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UK Manufacturing PMI Falls

James Boston
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UK Manufacturing PMI Falls

The Charted Institute of Purchasing and Supply in conjunction with Markit Economics have just published the July Purchasing Managers Index for the UK’s Manufacturing sector. The month’s reading has come in at 55.4, this is in comparison to the 57.5 level experienced in June, the market consensus estimate was for just a slight fall to 57.2 in today’s figure.

Despite Britain being the birthplace of the industrial revolution the manufacturing sector today only accounts for about one tenth of the economy. The recent recovery in the UK however has brought with it a resurgence in British manufacturing. Very strong domestic demand is driving further investment in manufacturing and delivering a more balanced recovery to the UK.

The export engine however has not yet reached it’s potential, part of the reason for this is the strength of the British Pound. But since the UK is not really attempting to compete in the commoditized goods sector, rather it is focused on the high value add markets, there should be a certain resilience to high currency prices.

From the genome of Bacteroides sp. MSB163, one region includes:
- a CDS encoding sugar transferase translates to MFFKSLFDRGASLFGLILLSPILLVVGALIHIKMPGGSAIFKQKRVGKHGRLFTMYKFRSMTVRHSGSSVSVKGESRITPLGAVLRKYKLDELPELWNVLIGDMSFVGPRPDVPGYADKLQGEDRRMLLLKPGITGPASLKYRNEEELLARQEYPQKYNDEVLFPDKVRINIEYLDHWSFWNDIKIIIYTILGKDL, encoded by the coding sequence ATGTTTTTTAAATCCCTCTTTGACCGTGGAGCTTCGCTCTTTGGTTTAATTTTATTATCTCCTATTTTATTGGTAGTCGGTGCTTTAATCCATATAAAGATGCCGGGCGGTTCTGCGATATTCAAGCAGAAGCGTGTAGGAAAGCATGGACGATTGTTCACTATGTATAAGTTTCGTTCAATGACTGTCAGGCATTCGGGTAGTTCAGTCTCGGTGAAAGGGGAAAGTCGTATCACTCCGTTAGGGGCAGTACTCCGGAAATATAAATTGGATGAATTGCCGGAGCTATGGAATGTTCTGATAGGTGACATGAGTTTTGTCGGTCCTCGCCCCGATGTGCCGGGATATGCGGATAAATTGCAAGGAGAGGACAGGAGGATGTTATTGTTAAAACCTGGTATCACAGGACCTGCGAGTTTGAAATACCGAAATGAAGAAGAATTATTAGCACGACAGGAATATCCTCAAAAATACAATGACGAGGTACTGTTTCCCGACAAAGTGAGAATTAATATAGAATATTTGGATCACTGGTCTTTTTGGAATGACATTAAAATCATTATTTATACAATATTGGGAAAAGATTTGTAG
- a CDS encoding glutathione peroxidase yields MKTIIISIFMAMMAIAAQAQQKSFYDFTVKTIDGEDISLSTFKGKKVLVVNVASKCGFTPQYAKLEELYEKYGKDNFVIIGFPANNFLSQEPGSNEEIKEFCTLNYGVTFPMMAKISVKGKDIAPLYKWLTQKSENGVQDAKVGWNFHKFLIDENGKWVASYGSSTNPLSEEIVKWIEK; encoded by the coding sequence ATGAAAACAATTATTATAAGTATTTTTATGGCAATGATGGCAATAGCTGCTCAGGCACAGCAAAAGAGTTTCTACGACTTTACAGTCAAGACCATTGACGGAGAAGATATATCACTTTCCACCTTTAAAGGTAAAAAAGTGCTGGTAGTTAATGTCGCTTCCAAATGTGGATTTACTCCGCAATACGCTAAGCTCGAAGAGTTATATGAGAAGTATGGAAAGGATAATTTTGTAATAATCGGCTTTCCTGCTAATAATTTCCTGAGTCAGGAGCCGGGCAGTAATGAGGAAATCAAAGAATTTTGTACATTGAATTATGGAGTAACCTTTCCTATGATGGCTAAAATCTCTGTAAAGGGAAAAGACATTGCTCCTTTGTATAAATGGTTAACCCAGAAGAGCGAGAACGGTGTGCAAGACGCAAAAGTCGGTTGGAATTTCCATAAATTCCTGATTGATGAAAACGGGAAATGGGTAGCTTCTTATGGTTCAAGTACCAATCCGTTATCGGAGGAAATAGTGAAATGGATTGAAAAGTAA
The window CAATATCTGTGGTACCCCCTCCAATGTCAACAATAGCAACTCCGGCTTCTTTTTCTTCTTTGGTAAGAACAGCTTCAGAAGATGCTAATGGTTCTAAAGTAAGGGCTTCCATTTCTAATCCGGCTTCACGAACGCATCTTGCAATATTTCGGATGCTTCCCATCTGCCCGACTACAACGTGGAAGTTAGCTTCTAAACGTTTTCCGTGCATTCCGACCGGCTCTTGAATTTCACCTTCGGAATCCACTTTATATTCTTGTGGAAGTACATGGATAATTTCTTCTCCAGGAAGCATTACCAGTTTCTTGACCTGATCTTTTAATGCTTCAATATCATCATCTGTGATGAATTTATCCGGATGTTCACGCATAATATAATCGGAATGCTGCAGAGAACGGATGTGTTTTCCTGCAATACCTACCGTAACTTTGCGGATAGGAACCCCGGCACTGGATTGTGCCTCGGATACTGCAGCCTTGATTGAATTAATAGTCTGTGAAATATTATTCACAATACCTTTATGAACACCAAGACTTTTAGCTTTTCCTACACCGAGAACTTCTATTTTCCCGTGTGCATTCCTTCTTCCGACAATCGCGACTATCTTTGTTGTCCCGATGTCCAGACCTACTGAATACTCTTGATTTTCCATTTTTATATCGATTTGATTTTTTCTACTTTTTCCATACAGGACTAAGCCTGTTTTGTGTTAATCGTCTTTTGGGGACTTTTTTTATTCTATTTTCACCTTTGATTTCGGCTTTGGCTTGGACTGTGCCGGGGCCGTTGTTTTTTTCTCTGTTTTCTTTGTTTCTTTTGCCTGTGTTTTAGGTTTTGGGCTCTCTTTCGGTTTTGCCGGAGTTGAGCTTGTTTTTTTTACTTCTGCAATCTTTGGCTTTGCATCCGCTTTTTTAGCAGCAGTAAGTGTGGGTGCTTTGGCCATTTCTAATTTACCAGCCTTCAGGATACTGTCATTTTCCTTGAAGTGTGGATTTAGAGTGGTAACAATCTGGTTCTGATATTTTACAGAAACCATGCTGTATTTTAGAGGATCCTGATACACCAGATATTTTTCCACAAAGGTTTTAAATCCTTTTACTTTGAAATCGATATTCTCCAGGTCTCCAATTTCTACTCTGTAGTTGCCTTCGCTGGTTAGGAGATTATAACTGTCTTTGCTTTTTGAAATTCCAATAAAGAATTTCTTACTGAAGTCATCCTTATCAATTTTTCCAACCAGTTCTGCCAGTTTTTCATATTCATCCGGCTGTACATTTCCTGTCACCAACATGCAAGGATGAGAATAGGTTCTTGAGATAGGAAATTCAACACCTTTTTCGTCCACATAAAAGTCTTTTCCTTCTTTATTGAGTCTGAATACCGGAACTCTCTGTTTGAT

The market for British finished goods is also changing, with the exception of Brazil the BRIC economies now all occupy spots in the top 10 destinations for exports from the UK. Weak Eurozone demand, falling Chinese growth rates and impending trouble for the Russian economy however will all take their toll on British trade over the remainder of the year, this will in someway be offset by markets in North America and the former colonial countries that are all experiencing strong growth.

The upcoming challenges for the UK’s manufacturing sector are now three fold. Firstly, given the countries status as a high end manufacturer there is a growing shortage of highly skilled workers. Secondly, as the Bank of England prepares to raise interest rates there is a chance of further currency appreciation. Finally, there is the Scottish independence referendum is September, if this is successful it places a question mark around English industry’s access to natural resources, primarily North Sea oil.

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